Airfreight shipments to Kiev should be marked as follows:

American Embassy 10 Yuria Kotsubynskoho Kiev, Ukraine For: (exact name of recipient and agency)

There are no specific weight limitations per container. The only limit is that authorized by your travel orders. HHE containers should be no more than 3 feet wide, 3 feet long, and 4 feet high. All airfreight containers should meet the following specification: maximum weight of 300 pounds and maximum dimensions of 84 inches x 36 inches x 36 inches.

Personally owned vehicles should be consigned as follows:

European Logistic Support Office (ELSO) American Consulate General Noorderlaan 147, Bus 12A 2030 Antwerp, Belgium

For forwarding to: American Embassy/(Agency) 10 Yuria Kotsubynskoho Kiev, Ukraine Attn: (full name)

The MFA of Ukraine pre-accreditation notice in writing must be received prior to receiving a diplomatic shipment.

The original bill of lading should be sent to the ELSO with a copy to the GSO in Kiev. Note: No personal shipments (HHE, UAB, vehicle) should arrive at post before the employee. Shipments that arrive in Kiev before the employee may result in Customs clearance difficulties and accrue expensive storage charges. Post has no storage facilities for those purposes.

" Newcomers who bring with them or ship in their UAB and/or HHE antique items originating before 1950 and are consequently considered to be of an antique nature, are obliged to declare these items to the Kiev Regional Customs Authorities. Such items have to be declared separately and the list should be forwarded to the GSO Shipping Unit after arrival at post. The declaration will constitute the grounds for obtaining an official customs permit to export the items of cultural value brought temporarily into Ukraine and will avoid export difficulties after the completion of an employee’s tour. "

Customs, Duties, and Passage

Passage Last Updated: 7/14/2003 8:34 AM

To enter Ukraine, the traveler must have a Ukrainian visa valid for his/her date of entry. Immunization and inoculation certifications are not required.

Under Ukrainian regulations, persons with diplomatic status assigned to the Embassy have the usual privileges of duty-free entry for their personal belongings, household effects, automobiles, and other goods for their personal use and convenience.

Customs, Duties, and Passage

Pets Last Updated: 8/31/2001 6:00 PM

All dogs and cats entering Ukraine must be accompanied by a certificate of good health bearing the seal of the relevant local board of health and signed by a veterinarian. This certificate must be issued not more than 30 days prior to the animal's arrival. A rabies certificate must accompany the animal through the airports in Europe. Travelers should check any applicable restrictions with the airline and additional landing points they are using before traveling.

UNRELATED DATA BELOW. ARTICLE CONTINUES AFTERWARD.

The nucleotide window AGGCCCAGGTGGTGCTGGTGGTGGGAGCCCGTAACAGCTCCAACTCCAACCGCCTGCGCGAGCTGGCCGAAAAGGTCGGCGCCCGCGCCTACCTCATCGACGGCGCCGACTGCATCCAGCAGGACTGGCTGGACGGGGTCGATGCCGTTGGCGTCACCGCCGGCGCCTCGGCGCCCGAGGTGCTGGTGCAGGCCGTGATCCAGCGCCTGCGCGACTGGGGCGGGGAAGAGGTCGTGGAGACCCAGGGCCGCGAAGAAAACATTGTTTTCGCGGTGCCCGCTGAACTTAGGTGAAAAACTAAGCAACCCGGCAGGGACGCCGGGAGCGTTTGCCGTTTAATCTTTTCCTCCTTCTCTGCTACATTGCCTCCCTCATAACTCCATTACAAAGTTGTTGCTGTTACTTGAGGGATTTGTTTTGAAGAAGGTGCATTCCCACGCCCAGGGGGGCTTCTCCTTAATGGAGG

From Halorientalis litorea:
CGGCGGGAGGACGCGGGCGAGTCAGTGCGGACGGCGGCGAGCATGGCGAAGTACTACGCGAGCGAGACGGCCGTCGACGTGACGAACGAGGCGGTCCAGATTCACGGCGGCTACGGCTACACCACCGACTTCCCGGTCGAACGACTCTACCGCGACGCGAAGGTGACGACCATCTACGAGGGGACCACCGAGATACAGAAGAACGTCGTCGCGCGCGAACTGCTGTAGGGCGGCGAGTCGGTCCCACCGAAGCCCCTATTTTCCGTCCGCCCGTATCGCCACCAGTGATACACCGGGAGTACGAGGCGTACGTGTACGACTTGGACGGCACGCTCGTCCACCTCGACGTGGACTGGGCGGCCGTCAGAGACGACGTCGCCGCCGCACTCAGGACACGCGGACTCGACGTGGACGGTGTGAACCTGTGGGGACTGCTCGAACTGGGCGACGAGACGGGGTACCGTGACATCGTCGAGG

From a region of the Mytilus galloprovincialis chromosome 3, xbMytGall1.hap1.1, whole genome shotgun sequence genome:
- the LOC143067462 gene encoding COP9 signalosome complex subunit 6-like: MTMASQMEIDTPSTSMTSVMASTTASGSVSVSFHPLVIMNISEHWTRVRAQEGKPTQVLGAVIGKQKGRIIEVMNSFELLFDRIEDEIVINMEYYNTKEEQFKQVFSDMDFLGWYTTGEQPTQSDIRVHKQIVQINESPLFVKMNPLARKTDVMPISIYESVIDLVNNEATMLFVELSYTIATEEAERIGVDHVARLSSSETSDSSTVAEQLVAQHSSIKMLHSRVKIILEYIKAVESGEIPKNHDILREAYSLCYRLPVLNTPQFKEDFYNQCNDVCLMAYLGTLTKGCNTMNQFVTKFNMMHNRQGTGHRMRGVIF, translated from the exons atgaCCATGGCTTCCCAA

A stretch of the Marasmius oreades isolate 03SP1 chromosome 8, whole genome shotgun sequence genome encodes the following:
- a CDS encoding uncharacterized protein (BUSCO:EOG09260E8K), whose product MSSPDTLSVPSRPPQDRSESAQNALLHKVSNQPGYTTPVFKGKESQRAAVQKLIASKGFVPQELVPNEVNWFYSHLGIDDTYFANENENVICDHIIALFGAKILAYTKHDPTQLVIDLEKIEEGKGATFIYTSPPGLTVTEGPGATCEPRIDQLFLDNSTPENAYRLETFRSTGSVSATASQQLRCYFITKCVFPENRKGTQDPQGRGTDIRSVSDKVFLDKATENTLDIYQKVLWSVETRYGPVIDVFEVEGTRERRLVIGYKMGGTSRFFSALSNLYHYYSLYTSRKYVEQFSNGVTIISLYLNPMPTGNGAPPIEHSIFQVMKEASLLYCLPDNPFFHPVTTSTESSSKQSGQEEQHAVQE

Firearms and Ammunition Last Updated: 8/31/2001 6:00 PM

Except with specific advance approval from the Embassy, U.S. Government personnel assigned to Kiev cannot bring any type of firearm or ammunition into Ukraine.

Currency, Banking, and Weights and Measures Last Updated: 6/26/2003 9:26 AM

The currency of Ukraine is the hryvna. Current rate is $1.00 = UAH 5.319. However, because the hryvna rate does fluctuate, check with the Embassy, local banks or hotels for the latest rate of exchange. Currency exchanges are readily available throughout the city.

The Chancery, the Artyom Center, and USAID offer accommodation exchanges. The cashier will cash checks up to $1,000 a week for permanently assigned personnel. Although traveler’s checks are preferred for TDY personnel, the cashier will cash personal checks if accompanied by a copy of TDY orders. A personal checking account with a U.S. bank is a necessity, as there are no personal checking systems in Ukrainian banks.

Although Ukraine is still primarily a cash economy, use of credit cards is steadily increasing. A few ATMs are also available in the city but, for security reasons, the RSO discourages employees from using credit cards and ATMs.

The metric system of weights and measures is used.

Taxes, Exchange, and Sale of Property Last Updated: 6/26/2003 8:59 AM

Most goods and services in Ukraine are subject to a 20% VAT tax. Airport taxes are included in the airline ticket price.

To export any antique items and/or works of art, the permission of the Ministry of Culture of Ukraine must be obtained. It is rarely granted. In addition to samovars, paintings, and rugs, this restriction applies to collections or separate works of fine, applied, and folk art; archaeological and numismatic items; musical instruments; gold, silver, and precious stones; hand-woven carpets; manuscripts; books published before 1966; and furniture made before 1964.